The Sacred Thread: A True Story of Becoming a Mother and Finding a Family--Half a World Away
4.5 out of 5 stars.
As a read this book, I started folding little corners on pages that had little oddities to me. Things like using terms such follicles and eggs interchangeably (having 4 or 5 follicles in a scan and then saying you have 4 or 5 eggs.) Then implying that only a few more than 4 or 5 may be too many (not true as >30 indicates high risk for ovarian over-stimulation). There is a timeline issue that does not flow correctly on one or two occasions. Little things here and there. More like editorial mistakes that would have been hard to catch unless you are a woman going through IVF, and in some cases realizing inaccuracies about India.
That said, if you can look past these things, if you can say to yourself "this is her story and probably her perception at the time she wrote it", then it is an awesome read. Adrienne Arieff does a wonderful job of letting you feel like you are on the ride with her, which is important as many of her readers will be on, or considering, a similar journey. Her adventurous spirit is infectious and gives courage to all who read her story. There are plenty of places to weep with joy as well as with sadness, and not all in areas that one would expect.
Many western authors make the mistake of trying to repeatedly lump all of India into one classification. Arieff does not do this to my tremendous relief. She is humble and non-judgmental in her writings of her experience, and in some cases recognizes her own short comings and that of the culture she was raised in. Yay for authors that are so insightful! She only voices her frustrations and observations of her experiences when dealing with a foreign culture that she is not used to, while still showing the importance of remaining respectful. Even when it may seem impossible.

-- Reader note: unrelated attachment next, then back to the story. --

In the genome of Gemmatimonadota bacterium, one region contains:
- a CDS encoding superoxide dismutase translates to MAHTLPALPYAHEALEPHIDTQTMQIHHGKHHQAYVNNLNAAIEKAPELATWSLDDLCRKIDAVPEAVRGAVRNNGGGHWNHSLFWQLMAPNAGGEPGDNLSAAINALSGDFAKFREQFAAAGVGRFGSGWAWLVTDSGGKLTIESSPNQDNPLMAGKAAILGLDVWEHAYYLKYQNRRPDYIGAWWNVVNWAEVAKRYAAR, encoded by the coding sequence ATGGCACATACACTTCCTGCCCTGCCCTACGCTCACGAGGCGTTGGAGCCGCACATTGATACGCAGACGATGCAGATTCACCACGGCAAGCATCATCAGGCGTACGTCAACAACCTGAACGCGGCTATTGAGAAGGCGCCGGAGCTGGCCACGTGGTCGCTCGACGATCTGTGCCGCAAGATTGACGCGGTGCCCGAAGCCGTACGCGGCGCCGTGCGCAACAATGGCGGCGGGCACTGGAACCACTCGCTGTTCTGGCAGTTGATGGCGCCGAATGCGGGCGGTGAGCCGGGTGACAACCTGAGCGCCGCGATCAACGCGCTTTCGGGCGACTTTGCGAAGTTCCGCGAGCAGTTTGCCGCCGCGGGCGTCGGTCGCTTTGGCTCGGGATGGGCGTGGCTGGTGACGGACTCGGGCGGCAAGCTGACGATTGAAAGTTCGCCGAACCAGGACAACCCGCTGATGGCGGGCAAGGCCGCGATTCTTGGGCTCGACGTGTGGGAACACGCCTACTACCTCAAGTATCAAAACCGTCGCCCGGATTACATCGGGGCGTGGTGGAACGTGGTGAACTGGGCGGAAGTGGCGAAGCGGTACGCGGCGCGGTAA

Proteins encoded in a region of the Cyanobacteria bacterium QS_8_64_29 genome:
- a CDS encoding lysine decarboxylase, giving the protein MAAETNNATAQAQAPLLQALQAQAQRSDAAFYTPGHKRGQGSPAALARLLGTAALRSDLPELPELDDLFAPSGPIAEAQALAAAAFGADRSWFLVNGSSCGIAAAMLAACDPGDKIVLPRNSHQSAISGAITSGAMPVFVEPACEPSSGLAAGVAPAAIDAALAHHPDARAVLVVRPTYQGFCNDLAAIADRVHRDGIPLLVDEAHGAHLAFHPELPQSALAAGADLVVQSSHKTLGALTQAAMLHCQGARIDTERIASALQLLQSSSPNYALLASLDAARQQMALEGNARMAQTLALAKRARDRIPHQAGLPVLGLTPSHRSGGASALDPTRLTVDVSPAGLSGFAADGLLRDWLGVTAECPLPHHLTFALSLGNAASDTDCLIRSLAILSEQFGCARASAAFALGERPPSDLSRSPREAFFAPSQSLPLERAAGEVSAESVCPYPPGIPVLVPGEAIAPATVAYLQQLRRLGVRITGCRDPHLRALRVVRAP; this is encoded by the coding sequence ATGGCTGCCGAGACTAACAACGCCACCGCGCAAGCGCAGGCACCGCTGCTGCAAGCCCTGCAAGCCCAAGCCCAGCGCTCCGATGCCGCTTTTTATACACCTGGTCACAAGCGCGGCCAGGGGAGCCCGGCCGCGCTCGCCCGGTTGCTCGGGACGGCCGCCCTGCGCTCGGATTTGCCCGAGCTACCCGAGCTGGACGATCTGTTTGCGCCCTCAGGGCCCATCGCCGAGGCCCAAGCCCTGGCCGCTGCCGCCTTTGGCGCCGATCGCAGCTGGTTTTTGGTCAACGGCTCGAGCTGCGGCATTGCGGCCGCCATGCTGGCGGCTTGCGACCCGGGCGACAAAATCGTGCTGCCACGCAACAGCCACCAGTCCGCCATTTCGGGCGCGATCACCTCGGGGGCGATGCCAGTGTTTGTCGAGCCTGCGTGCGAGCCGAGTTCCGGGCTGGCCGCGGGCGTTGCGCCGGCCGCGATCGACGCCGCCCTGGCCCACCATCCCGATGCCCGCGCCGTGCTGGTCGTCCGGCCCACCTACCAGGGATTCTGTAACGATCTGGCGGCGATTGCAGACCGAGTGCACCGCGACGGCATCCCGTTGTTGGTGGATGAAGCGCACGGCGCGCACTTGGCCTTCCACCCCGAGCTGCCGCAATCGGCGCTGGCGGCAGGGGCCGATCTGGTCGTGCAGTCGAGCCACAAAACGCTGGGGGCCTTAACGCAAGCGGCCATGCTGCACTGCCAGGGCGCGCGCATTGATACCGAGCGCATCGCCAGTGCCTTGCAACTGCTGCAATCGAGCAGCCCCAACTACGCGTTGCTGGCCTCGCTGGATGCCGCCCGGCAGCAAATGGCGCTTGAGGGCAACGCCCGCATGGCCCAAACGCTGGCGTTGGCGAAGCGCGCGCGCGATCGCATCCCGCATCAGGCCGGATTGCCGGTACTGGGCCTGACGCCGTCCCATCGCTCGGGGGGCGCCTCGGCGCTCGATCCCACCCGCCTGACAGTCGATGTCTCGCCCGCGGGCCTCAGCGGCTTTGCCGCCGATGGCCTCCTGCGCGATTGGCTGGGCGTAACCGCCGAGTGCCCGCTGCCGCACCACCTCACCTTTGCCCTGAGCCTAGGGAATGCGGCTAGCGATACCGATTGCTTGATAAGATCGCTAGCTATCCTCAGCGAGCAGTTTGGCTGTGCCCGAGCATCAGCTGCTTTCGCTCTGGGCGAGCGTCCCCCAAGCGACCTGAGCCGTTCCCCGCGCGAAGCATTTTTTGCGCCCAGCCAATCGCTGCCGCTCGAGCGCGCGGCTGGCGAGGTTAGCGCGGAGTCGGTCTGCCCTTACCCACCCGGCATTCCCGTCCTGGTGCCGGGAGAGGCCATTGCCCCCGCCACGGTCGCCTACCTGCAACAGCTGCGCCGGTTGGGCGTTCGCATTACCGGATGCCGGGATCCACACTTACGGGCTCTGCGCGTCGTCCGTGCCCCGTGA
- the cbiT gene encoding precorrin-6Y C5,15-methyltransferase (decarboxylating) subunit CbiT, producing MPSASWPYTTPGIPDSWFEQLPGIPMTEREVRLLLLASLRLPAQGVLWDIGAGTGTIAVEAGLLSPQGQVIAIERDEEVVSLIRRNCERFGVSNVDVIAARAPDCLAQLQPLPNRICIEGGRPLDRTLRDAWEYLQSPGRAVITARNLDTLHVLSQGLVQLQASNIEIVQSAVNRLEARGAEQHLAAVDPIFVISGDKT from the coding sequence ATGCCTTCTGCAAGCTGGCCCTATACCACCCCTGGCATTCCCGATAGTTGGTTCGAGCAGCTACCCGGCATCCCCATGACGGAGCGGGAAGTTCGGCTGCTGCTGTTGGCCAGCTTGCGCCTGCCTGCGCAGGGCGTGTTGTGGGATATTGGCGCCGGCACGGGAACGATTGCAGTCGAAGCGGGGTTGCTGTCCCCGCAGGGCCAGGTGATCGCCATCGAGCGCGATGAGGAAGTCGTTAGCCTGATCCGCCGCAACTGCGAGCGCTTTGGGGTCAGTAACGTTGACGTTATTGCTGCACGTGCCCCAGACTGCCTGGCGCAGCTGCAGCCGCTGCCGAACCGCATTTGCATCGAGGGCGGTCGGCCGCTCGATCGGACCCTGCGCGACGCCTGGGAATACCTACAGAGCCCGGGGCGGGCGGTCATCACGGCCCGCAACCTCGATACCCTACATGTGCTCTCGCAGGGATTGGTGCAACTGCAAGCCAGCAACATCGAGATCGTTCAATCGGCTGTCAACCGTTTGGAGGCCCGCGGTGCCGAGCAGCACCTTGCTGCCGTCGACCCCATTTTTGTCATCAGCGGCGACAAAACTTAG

I must pause here and mention one thing that I did not like and seemed completely out of place here in the book: a part when she does become judgmental towards genetic parent(s) for 2 short paragraphs. Some may find it quite insulting when she surmises about why most do not stay in India as long as she did. In a book that does a great job of avoiding a supercilious tone, here is where she stumbles.
Arieff can be forgiven, as this is her only major aberration in the book. The story was intriguing enough that I finished it in days instead of my normal squeezing in of 10-20 minutes a night. She does an excellent job of expressing herself in away that the reader experiences everything with her. You feel like an insider and want to hug her for support and happiness throughout the book.
My own experiences of India and my new family over there has shown me how important family is. Arieff nails this concept. Not only through her struggles of having a child, but also in remembering her mother, in her adventures with her mother-in-law, her childhood, and even with the family of her surrogate. Family is a reoccurring theme throughout the book no matter where she takes you - past or present. In a country where it is often heard that "family is the number one priority", it seems fitting to consider starting one there.
I look at all of the little folded pages of flaws I've booked marked and notice something else - many are not even flaws but important concepts I wanted to look back on at a later time. It is then that I realize that the bookmarks were really just an excuse to read this book again. I'm sure I will. Right after I let a few people borrow it.